Sadly, those shiny new issues are important, too, but we’re also still stuck with the cybersecurity sins of the past, and we probably will be for at least another 16 2/3 years, or even longer.

## What to do?

The good news is that we’re getting better and better at dealing with many of those old-school problems.

For example, we’re learning to use safer programming practices and safer programming languages, as well as to cocoon our running code in better behaviour-blocking sandboxes to make buffer overflows harder to exploit.

We’re learning to us password managers (though they have brought intriguing issues of the their own) and alternative identity verification technologies as well or instead of relying on simple words that we hope no one will predict or guess.

And we’re not just getting patches faster from vendors (responsible ones, at least – the joke that *the S in IoT stands for Security* still seems to have plenty of life in it yet), but also showing ourselves willing to apply patches and updates more quickly.

We’re also embracing TLAs such as XDR and MDR (*extended* and* managed detection and response* respectively) more vigorously, meaning that we’re accepting that dealing with cyberattacks isn’t just about finding malware and removing it as needed.

These days, we’re much more inclined than we were a few years ago to invest time not only for looking out for known bad stuff that needs fixing, but also for ensuring that the good stuff that’s supposed to be there actually is, and that’s it’s still doing something useful.

We’re also taking more time to seek out potentially bad stuff proactively, instead of waiting until the proverbial alerts pop automatically into our cybersecurity dashboards.

For a fantastic overview both of *cybercrime prevention* and *incident response*, why not listen to our latest holiday season podcasts, where our experts liberally share both their knowledge and their advice:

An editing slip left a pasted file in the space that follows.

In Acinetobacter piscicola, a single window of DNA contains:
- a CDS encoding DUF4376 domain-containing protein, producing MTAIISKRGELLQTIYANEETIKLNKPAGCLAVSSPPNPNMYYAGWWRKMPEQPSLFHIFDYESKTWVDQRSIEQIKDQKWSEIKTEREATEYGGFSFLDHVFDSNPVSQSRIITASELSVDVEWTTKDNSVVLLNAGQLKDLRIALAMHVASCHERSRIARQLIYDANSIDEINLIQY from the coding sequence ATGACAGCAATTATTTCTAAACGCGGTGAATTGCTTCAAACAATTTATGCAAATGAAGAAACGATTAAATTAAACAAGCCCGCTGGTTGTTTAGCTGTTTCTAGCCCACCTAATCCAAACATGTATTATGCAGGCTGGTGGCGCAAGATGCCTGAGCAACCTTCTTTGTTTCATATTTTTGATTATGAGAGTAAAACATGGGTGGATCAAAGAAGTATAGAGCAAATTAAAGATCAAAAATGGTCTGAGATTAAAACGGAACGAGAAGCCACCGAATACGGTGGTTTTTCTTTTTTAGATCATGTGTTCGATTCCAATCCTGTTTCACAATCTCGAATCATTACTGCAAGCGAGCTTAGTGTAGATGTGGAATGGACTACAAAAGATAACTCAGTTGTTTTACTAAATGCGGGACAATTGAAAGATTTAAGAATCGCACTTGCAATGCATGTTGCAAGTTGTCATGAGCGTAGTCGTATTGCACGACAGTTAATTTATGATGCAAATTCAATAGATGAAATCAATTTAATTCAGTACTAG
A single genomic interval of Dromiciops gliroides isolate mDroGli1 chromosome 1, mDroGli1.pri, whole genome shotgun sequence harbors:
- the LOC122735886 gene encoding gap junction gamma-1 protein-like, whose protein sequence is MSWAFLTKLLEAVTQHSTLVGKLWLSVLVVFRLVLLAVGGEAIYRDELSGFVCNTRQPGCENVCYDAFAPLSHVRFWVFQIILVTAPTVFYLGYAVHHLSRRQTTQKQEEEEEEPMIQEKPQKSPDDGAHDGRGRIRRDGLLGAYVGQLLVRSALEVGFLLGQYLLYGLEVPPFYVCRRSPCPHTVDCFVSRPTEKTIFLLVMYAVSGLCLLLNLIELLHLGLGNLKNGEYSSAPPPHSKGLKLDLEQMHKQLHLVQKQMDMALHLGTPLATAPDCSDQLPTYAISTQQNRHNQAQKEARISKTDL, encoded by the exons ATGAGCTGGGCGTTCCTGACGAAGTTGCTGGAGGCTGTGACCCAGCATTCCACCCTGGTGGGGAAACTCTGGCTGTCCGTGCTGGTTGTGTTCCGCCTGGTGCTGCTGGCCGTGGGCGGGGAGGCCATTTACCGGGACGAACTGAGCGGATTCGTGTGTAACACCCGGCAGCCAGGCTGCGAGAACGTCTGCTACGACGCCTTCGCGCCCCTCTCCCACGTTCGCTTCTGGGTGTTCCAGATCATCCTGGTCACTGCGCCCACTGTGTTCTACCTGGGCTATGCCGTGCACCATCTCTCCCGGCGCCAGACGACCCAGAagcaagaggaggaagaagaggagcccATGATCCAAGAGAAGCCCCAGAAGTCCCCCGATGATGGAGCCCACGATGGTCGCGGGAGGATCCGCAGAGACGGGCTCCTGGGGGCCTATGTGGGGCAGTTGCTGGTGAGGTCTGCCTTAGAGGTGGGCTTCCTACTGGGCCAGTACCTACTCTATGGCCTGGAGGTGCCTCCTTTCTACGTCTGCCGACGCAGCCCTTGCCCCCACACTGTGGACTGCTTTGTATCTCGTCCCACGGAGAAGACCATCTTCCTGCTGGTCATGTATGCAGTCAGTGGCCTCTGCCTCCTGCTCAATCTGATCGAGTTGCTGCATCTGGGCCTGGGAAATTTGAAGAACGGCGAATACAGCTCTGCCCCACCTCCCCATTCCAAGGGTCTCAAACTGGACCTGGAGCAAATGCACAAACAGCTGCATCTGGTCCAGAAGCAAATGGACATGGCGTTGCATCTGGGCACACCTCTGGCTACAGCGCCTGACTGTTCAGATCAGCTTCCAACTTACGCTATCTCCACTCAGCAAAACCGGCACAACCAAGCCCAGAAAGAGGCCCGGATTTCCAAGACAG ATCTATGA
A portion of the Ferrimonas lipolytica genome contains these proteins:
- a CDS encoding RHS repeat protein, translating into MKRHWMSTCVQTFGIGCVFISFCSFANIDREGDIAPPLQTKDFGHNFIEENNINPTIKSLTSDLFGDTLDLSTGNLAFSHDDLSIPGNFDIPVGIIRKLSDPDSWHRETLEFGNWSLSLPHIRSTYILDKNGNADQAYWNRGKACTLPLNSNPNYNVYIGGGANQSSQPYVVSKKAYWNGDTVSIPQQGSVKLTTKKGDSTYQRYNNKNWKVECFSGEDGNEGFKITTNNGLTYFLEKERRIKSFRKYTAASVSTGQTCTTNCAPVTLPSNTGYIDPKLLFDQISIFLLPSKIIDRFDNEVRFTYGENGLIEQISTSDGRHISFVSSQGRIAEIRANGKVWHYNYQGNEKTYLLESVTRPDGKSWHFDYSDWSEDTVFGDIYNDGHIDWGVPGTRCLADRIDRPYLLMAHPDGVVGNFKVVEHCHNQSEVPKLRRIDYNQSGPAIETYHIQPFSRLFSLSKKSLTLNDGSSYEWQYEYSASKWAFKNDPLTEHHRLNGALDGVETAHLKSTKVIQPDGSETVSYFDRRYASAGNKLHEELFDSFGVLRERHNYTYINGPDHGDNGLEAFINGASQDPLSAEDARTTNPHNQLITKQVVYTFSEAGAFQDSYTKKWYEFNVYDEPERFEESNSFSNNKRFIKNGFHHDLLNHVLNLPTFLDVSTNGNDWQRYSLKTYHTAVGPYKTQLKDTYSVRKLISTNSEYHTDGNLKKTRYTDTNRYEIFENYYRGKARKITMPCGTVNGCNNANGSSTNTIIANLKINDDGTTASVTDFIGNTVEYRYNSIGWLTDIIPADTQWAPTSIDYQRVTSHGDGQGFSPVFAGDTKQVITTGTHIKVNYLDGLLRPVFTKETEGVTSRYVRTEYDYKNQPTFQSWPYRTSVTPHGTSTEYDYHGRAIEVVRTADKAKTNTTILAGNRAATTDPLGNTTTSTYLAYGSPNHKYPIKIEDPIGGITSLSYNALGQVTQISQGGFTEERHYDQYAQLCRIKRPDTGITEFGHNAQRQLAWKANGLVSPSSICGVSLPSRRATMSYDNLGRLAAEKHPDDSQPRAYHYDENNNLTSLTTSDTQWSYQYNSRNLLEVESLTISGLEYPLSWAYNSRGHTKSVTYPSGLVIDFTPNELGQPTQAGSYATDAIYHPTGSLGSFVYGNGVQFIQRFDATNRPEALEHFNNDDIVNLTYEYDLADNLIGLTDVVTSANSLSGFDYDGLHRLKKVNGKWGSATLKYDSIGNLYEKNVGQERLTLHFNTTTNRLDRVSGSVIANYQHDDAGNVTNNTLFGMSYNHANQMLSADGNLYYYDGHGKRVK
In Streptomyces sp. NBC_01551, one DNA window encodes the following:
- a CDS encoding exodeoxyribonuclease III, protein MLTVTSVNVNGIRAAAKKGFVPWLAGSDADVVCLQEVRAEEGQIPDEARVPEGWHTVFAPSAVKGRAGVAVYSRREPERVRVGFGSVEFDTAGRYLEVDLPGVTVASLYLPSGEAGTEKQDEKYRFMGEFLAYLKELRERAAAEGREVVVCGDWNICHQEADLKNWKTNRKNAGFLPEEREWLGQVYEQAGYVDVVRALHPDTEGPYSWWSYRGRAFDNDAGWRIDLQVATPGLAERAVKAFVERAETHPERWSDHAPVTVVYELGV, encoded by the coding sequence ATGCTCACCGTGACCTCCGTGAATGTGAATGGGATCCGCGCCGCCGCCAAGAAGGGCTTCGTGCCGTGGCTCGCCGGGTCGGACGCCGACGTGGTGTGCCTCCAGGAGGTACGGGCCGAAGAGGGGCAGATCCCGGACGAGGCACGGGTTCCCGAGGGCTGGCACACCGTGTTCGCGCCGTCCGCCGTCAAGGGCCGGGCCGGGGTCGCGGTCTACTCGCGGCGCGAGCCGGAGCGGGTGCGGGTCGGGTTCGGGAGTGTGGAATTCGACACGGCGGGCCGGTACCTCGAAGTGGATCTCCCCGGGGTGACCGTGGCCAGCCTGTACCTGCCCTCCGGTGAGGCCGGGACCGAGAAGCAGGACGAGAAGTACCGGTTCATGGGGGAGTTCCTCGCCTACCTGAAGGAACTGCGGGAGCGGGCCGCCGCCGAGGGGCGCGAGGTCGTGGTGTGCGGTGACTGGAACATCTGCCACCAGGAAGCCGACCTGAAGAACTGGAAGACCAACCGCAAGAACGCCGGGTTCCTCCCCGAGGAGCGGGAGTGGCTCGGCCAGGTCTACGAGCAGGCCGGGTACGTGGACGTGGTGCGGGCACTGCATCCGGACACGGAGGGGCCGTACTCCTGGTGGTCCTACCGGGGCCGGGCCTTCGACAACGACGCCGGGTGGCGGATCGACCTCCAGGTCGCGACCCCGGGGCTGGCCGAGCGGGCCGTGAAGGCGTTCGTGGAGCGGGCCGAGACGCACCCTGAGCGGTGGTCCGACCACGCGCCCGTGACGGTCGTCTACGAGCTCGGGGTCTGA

*Click-and-drag on the soundwaves below to skip to any point. You can also listen directly on Soundcloud.*

*Click-and-drag on the soundwaves below to skip to any point. You can also listen directly on Soundcloud.*

Thanks for your support of the Naked Security community in 2022, and please accept our best wishes for a malware-free 2023!

## Tim Boddington

All those 1980s problems? Well I was there trying to cope with them in a big commercial environment. How depressing it is to see the same problems still giving trouble today, 40 years later. The reality is that it remains the people that are the problem, less the technology.

Many thanks for the interesting reads, Paul, and a very happy New Year to you and all the team.

## Paul Ducklin

Thanks… glad you have been enjoying the content!

## Cassandra

Am I slow to get into the year, but what is the significance of 100010.010101 (base2)?

## Paul Ducklin

Errr, sorry… typo :-) Should be 100001.010101…, which is equivalent to 33.333… in decimal, which is 33 1/3.

To decode, the number shown has 5 “1” digits, and three repetitions of the fractional digits “01”, and comes out as:

1 0 0 0 0 1 . 0 1 0 1 0 1

-----------------------------------------------------------------------------------------------------

1x32 + 0x16 + 0x8 + 0x4 + 0x2 + 1x1 + 0x(1/2) + 1x(1/4) + 0x(1/8) + 1x(1/16) + 0x(1/32) + 1x(1/64)

= 32 + 1 + 1/4 + 1/16 + 1/64

= 33.328125

For more iterations and thus ever-greater accuracy within the the 53-bit (or 16 decimal digit) precision of the IEEE 754 binary “double” floating point format:

-- Run with any recent version of Lua:

rpm = 33

frac = 1

for i = 2,40,2 do

frac = frac * 4

rpm = rpm + (1/frac)

print('fractional digits:',i,'rpm:',rpm)

end

---Output:

fractional digits: 2 rpm: 33.25

fractional digits: 4 rpm: 33.3125

fractional digits: 6 rpm: 33.328125

fractional digits: 8 rpm: 33.33203125

fractional digits: 10 rpm: 33.3330078125

fractional digits: 12 rpm: 33.333251953125

fractional digits: 14 rpm: 33.333312988281

fractional digits: 16 rpm: 33.33332824707

fractional digits: 18 rpm: 33.333332061768

fractional digits: 20 rpm: 33.333333015442

fractional digits: 22 rpm: 33.33333325386

fractional digits: 24 rpm: 33.333333313465

fractional digits: 26 rpm: 33.333333328366

fractional digits: 28 rpm: 33.333333332092

fractional digits: 30 rpm: 33.333333333023

fractional digits: 32 rpm: 33.333333333256

fractional digits: 34 rpm: 33.333333333314

fractional digits: 36 rpm: 33.333333333328

fractional digits: 38 rpm: 33.333333333332

fractional digits: 40 rpm: 33.333333333333